The independent Qualified Company Strathcona Mineral Services Ltd. ("Strathcona") resigned from the analysis of the Pretium Resources (NYSE:PVG) 10,000-tonne bulk sample. The result of this was that the stock suffered a tremendous 25% drop in price to less than $5 per share - but is this justified?
Before we take a look at that question lets quickly take a look at the bulk sample program.
Quick Overview of the Program
Pretium Resources , a Canadian mineral exploration company owns two properties in British Columbia, Canada. The company owns both the Brucejack and Snowfield project, but their flagship property is the Brucejack project and that property consists of the majority of the value of PVG, and is the key to evaluating PVG's potential.
The Brucejack deposit is a very large high-grade deposit with over 7 million gold ounces classified as mineral reserves, and would be one of the highest grade deposits in the world if the mineral reserves are confirmed.
Currently, the company is undergoing a two-step bulk sample program to confirm the accuracy of the resource estimates because there is some question in the market on the quality of these reserves. This bulk sampling program will be released over the next few months in 1000 tonne increments and so investors can expect significant market reaction to these news releases.
Is the Investor Reaction Justified
On October 9th, 2013 Pretium Resources released a news release that stated that the independent Qualified Company analyzing the bulk sample Strathcona, has resigned from the analysis. This sent the stock into a tailspin since investors presumed that the resignation of the company analyzing the bulk sample meant that the bulk sample's quality was problematic or there may have been disagreements between its methods and PVG. Obviously all of these things would be negative for the results of the bulk sample.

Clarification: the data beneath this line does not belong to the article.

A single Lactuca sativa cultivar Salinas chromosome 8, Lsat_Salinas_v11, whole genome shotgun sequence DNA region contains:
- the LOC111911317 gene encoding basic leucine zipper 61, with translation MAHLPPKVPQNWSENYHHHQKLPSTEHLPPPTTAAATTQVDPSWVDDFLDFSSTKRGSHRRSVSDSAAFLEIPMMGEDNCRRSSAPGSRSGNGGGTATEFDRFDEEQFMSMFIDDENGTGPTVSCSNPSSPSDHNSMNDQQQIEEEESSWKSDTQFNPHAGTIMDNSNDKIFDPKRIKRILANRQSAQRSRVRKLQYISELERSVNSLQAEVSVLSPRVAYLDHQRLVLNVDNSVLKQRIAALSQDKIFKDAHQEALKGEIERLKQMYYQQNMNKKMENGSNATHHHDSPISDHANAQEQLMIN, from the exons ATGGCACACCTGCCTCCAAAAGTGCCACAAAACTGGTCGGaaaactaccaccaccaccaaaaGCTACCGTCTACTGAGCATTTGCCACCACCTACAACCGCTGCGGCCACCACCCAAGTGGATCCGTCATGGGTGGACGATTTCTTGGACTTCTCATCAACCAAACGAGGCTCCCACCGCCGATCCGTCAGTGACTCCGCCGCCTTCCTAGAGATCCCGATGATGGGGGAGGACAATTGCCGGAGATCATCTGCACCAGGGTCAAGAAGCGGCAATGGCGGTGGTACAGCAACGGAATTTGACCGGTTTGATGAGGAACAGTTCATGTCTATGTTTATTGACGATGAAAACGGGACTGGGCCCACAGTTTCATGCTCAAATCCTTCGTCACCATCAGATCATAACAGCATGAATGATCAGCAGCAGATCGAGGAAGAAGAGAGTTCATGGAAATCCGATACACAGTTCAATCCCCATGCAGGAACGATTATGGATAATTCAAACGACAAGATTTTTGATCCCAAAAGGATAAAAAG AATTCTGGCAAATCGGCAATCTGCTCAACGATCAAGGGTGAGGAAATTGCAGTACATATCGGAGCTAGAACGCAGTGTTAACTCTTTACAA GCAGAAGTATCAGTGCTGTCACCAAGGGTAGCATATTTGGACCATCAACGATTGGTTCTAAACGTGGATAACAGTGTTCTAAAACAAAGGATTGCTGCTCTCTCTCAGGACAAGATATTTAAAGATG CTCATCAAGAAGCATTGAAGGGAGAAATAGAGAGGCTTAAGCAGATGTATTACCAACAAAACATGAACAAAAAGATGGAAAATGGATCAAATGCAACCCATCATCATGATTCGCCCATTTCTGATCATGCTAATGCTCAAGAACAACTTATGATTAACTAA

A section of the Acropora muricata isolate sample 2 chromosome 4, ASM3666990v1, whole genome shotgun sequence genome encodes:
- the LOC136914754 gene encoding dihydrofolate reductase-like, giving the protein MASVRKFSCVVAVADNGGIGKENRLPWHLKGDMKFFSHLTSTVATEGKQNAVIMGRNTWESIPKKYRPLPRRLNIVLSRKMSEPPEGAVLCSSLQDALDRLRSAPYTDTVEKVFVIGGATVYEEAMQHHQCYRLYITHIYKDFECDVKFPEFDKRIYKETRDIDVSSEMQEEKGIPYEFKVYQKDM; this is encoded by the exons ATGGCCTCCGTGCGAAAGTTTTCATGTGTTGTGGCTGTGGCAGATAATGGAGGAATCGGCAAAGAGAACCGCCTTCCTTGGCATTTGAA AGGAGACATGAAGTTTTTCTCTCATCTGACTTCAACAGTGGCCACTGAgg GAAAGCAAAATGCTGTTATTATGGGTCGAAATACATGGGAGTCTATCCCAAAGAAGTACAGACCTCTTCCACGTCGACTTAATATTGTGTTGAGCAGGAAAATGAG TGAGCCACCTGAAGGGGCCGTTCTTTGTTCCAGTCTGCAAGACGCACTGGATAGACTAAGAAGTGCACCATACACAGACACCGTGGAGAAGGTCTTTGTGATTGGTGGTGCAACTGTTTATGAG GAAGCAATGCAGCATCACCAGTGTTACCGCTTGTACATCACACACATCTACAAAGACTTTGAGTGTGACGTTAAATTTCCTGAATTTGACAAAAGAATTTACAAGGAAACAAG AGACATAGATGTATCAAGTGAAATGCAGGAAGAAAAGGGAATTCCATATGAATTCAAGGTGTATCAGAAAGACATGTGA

But we believe that the reaction has been significantly overdone and there are some serious questions that need to be answered regarding this assumption.
First, why would Strathcona resign if the analysis was poor? Why not complete the analysis and issue the report? They are an independent evaluator of the results and so there really shouldn't be any problem with them issuing a poor report.
Secondly, investors seemed to miss something very important that was also included in the press release.
The processing of the excavated 10,000 tonnes is proceeding as planned at a rate of approximately 1,000 tonnes per week to produce gold/silver gravity and flotation concentrates. It is expected that approximately 4,000 ounces of gold will be produced in total from the material excavated for the Program, as defined by the Valley of the Kings November 2012 Mineral Resource estimate prepared by Snowden Mining Industry Consultants ("Snowden") for that area of the Valley of the Kings.
If 4,000 ounces of gold are produced from the 10,000 tonne sample, that would signify a 12.44 gram per tonne average. That would suggest that Brucejack does have the high grades that the earlier reports do claim, and would mean that the market reaction is significantly overdone (and maybe completely wrong). In fact we find it very strange that PVG would include the expected amount of gold if they didn't believe that the sample was going to register good testing results.
Conclusion for Investors
There is definitely a lot of risk with PVG, much more so than actual gold miners such as Goldcorp (NYSE:GG), First Majestic Silver (NYSE:AG), and Barrick Gold (NYSE:ABX). The fact that Strathcona resigned their bulk sample analysis does raise serious questions. But there are also unanswered questions that would seem to suggest things aren't as bad as investors think, and at this point PVG longs may want to hold tight (we know its tough) and wait for more clarification from the company - there are a number of unanswered questions from this recent release that may be quite beneficial for the stock. This may be an excellent opportunity for investors to buy an over-reaction.
Disclosure: I am long PVG, AG, SIVR, SGOL, GG. I wrote this article myself, and it expresses my own opinions. I am not receiving compensation for it (other than from Seeking Alpha). I have no business relationship with any company whose stock is mentioned in this article.